Every one, at one point, has complained of muscle stiffness. Runners often complain about tight hamstrings after long runs. Those working in front of computers for many hours often complain about neck stiffness. Given these observations, it would appear that muscle stiffen is directly related to physical stress.
Why do muscles stiffen up?
Muscle stiffness is not necessarily a direct result of excessive stress on the tight muscle but rather response to lack of muscular balance at a given joint. When muscles tighten, they do it for a good reason. The nervous system is always receiving information about the readiness of all muscles involved. When a muscle is not ready for the perceived physical load, the nervous system will recruit a different muscle that may be adequate for the given job. For example, when the glut muscles are not ready, they become weak. The hamstring is often recruited to compensate for the weak glut. Although the hamstring is an adequate choice, it is not optimal for the job. The result of this compensation is a poor quality of movement, and of course muscle stiffness around the hip.
There are many forms one may regain flexibility. The following are some common methods used to increase flexibility.
This is the most common method of stretching. During a passive stretch one takes a muscle to a position at which a stretch is felt. The position is most often held still for 20-30 seconds. Although this method is very effective at stretching specific muscles, it does not address the weak muscles that are not recruited by the nervous system.
During an active stretch one set of muscles contracts, and by doing so, stretches its opposing set of muscles. For example, hamstrings can be stretched contracting the quad muscles and lifting the foot up. For those that are more flexible, the stretch can be performed on the back while pulling the leg closer to the body. This method addresses both the weak and tight muscles. Active stretches are great exercises to begin in the morning; however they can be too aggressive for very unstable joints.
This method is less common yet (in my opinion) it is one of the most effective and safe methods for loosing tight muscles. The concept is rather simple; find a range of motion in which there is restriction (tightness) and perform a series of light contractions in the direction of that movement, right before tightness is felt. For example, a client has a tight upper back and one of the arms does not cross the chest as far as the other. The client can stand parallel to a wall and press the arm into it for about 10 seconds. The exercise can be repeated and progressed to a greater range of motion with each repetition.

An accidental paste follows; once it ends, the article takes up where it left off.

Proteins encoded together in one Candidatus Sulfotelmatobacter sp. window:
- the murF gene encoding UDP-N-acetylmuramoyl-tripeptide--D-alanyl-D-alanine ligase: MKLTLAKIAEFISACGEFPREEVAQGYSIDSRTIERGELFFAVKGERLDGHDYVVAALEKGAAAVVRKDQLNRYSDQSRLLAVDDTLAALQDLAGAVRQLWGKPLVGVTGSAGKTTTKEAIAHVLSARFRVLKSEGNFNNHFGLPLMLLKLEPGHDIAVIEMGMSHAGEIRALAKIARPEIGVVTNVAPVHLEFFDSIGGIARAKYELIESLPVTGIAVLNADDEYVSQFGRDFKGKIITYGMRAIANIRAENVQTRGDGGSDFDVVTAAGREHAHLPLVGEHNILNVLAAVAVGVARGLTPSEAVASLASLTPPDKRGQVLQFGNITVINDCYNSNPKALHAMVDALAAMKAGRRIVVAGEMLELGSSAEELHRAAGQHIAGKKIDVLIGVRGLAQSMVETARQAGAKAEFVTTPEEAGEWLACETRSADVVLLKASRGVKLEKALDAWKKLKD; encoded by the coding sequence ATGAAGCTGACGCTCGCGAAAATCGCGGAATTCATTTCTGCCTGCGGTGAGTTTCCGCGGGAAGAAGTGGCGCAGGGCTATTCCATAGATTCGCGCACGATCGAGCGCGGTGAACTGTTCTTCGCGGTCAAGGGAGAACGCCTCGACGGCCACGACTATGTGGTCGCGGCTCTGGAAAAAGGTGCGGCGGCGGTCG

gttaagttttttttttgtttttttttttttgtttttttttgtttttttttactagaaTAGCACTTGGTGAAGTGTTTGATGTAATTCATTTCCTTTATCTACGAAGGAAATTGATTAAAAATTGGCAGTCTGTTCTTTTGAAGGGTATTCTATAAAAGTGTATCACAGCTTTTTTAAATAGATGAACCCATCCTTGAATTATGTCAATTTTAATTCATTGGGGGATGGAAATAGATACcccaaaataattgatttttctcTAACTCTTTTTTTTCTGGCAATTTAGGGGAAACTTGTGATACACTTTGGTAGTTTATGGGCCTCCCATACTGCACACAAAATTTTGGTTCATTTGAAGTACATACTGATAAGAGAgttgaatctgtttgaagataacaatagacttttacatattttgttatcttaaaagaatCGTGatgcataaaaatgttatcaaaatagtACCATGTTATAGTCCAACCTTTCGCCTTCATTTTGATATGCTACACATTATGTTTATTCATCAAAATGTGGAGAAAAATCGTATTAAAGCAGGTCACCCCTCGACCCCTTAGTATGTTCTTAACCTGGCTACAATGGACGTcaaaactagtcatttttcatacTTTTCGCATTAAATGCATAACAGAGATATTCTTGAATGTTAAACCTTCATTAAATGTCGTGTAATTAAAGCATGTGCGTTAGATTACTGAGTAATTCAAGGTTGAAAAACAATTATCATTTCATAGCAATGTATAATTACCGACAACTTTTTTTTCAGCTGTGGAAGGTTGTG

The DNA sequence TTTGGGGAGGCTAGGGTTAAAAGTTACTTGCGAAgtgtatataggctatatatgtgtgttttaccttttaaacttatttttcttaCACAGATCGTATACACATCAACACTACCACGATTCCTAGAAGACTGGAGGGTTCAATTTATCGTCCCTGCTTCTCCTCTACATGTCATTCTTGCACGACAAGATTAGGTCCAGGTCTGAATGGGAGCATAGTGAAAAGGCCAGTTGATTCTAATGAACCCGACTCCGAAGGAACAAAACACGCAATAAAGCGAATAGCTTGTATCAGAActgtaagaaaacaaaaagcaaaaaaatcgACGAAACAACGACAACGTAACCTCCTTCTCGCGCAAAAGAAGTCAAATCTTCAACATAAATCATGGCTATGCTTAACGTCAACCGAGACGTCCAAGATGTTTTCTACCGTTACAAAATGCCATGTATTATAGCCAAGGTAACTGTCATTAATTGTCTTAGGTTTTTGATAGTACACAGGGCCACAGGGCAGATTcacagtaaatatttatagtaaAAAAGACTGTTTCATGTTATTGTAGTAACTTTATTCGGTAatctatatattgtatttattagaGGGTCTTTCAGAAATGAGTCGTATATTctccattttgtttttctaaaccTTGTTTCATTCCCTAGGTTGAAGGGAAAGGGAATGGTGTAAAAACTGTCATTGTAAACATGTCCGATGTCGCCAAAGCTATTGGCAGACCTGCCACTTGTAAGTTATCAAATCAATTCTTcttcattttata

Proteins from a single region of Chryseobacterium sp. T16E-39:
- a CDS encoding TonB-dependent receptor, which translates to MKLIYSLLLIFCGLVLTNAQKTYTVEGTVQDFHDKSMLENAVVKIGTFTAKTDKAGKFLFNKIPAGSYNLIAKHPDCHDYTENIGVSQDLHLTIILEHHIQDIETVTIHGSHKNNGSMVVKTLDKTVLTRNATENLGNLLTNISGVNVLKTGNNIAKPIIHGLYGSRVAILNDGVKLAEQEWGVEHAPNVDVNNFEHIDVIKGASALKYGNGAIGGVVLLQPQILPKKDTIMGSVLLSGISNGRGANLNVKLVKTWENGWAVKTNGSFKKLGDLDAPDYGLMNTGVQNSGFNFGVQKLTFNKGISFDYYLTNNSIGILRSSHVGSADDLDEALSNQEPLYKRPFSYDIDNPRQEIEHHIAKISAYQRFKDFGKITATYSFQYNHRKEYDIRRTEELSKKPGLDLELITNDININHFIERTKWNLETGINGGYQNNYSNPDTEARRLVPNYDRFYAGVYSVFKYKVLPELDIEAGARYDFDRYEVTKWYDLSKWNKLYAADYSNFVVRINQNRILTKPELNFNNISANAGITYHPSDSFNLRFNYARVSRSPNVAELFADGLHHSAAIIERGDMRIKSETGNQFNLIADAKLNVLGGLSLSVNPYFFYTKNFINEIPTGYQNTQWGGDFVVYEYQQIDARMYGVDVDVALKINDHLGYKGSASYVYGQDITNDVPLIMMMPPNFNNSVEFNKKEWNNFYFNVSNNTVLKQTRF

Dynamic stretch is very similar to an active stretch. The difference is the velocity. During dynamic stretch movements are fast. A good example would be walking and kicking the leg up. This method is a very good method for warming before playing sports, however it is not recommended for very tight muscles.
Balance and stability exercise
As mentioned before, flexibility is positively correlated with balance and stability. A good progression of stability exercises can help regain control of all muscles at a joint. Once the nervous system recognizes that a joint is stable, tightness is simply no longer needed and thus flexibility should increase. The key, however, is a strategic and careful progression where the exercises are performed under absolute control. A good example of a stability exercise that can increase flexibility is the plank. This exercise is one of my favorite for loosening up a tight lower back. Plank activates all the hip flexors and abdominal muscles and reciprocally it will loosen the lower back muscles.
Ralph Klisiewicz, is a certified personal trainer and a certified muscle activation technique specialist working in Chicago area. He has been working in the wellness/fitness industry for over 6 years. His fitness specialization is in human mechanics, as he often works with people who suffer from pain and joint imbalances. He writes on the topic of fitness extensively. Personal Trainer | Chicago